Nashville's new "Fire Boat 22" had only been in the city and in the water for two hours when 20-year-old Travoris Nawls went under on Percy Priest Lake.
"The Nashville Fire Department couldn't have gotten there any faster than what we did," said Assistant Chief Mike Franklin.
The boat and crew just happened to be feet away and rushed to join the search.
"It was absolutely the best chance he would have had. We had people on board the boat that could find him. If he was going to be rescued, it would have been at that point," said Franklin.
The need for a fire boat like this, is greater than you might think.
"We have a lot of water in Davidson County," said Franklin.
In fact, Nashville firefighters responded to 80 water distress calls this year alone.
"Earlier this year when the Elm Hill dock caught fire, remember that? Well there's a fine example, just like that, where we needed a fire boat just like this to respond," said Franklin.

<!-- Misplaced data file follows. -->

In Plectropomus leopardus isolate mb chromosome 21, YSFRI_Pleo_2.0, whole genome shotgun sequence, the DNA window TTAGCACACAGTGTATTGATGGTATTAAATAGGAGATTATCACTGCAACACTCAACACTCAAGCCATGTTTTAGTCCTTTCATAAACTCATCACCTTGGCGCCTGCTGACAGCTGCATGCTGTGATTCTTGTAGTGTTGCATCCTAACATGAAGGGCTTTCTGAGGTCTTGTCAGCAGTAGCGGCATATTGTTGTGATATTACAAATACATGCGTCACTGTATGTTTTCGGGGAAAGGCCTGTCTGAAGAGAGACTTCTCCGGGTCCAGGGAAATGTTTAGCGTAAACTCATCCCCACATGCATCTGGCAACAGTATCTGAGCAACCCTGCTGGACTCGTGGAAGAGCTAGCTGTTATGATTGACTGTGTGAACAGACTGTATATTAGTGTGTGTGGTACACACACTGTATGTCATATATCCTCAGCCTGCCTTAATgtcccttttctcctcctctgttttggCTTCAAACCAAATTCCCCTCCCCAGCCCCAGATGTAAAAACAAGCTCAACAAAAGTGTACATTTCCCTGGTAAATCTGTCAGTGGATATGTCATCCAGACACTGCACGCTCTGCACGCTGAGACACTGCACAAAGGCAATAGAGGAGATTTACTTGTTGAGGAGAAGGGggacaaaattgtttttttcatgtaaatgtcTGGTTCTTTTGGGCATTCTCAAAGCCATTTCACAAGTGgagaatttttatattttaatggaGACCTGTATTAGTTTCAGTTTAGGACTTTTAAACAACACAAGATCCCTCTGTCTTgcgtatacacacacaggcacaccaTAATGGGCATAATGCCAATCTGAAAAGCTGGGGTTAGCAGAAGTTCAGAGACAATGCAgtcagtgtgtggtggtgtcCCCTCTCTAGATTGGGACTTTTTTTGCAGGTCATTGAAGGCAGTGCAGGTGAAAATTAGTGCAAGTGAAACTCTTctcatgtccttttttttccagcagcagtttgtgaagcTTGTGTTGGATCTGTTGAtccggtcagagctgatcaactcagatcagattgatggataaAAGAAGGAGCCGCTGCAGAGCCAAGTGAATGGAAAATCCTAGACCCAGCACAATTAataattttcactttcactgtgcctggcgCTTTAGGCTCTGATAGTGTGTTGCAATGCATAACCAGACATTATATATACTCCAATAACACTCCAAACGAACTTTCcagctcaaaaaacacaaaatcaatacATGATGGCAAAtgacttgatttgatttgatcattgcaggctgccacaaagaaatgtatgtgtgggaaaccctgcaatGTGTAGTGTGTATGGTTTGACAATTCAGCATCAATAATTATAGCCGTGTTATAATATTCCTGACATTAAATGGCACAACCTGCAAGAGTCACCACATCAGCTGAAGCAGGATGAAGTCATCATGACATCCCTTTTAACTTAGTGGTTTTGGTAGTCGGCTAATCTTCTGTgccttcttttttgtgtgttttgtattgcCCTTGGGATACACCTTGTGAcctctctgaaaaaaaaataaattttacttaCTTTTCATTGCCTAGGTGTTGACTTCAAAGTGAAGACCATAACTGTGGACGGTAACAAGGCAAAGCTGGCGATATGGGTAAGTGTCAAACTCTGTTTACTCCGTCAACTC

The custom-built boat features a deluge gun that can draft water from underneath and shoot up to 1,100 gallons a minute.
"This is what you have to have to fight a real serious fire," said Franklin.
It also has a side scan sonar and a forward looking infrared radar, which will help crews see in the night and through fog.
"It shows you the banks and obstacles in the water," said Franklin.
Officials said one of the best features is the trailer the boat sits on. Up until now, the department hasn't had a boat this big that had the capability of moving to another body of water.
"Anywhere we can launch this, we can take it," said Franklin.
Crews will spend the month training. Then plan to officially launch on September 1.
"The tax payers of the world: federal, local, and state should all feel confident Nashville has purchased, for our safety and theirs, the best piece of equipment we can possibly get," said Franklin.
A 2010 port grant from FEMA paid for the boat, which cost $200,000.
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